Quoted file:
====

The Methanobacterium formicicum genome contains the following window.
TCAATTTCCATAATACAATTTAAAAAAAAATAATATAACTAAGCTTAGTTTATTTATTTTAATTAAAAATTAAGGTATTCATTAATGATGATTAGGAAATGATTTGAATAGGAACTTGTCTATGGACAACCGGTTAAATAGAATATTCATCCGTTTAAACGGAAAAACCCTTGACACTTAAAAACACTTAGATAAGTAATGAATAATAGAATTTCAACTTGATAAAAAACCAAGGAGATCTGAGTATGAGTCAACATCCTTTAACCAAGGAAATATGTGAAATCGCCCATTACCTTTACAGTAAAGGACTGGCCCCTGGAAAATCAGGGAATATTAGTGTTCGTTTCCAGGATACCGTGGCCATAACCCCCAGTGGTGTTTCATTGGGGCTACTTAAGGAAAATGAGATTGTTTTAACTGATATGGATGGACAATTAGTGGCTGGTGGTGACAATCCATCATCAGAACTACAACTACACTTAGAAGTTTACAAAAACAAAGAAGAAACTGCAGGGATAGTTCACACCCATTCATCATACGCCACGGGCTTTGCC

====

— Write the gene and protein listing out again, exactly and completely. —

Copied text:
The Methanobacterium formicicum genome contains the following window.
TCAATTTCCATAATACAATTTAAAAAAAAATAATATAACTAAGCTTAGTTTATTTATTTTAATTAAAAATTAAGGTATTCATTAATGATGATTAGGAAATGATTTGAATAGGAACTTGTCTATGGACAACCGGTTAAATAGAATATTCATCCGTTTAAACGGAAAAACCCTTGACACTTAAAAACACTTAGATAAGTAATGAATAATAGAATTTCAACTTGATAAAAAACCAAGGAGATCTGAGTATGAGTCAACATCCTTTAACCAAGGAAATATGTGAAATCGCCCATTACCTTTACAGTAAAGGACTGGCCCCTGGAAAATCAGGGAATATTAGTGTTCGTTTCCAGGATACCGTGGCCATAACCCCCAGTGGTGTTTCATTGGGGCTACTTAAGGAAAATGAGATTGTTTTAACTGATATGGATGGACAATTAGTGGCTGGTGGTGACAATCCATCATCAGAACTACAACTACACTTAGAAGTTTACAAAAACAAAGAAGAAACTGCAGGGATAGTTCACACCCATTCATCATACGCCACGGGCTTTGCC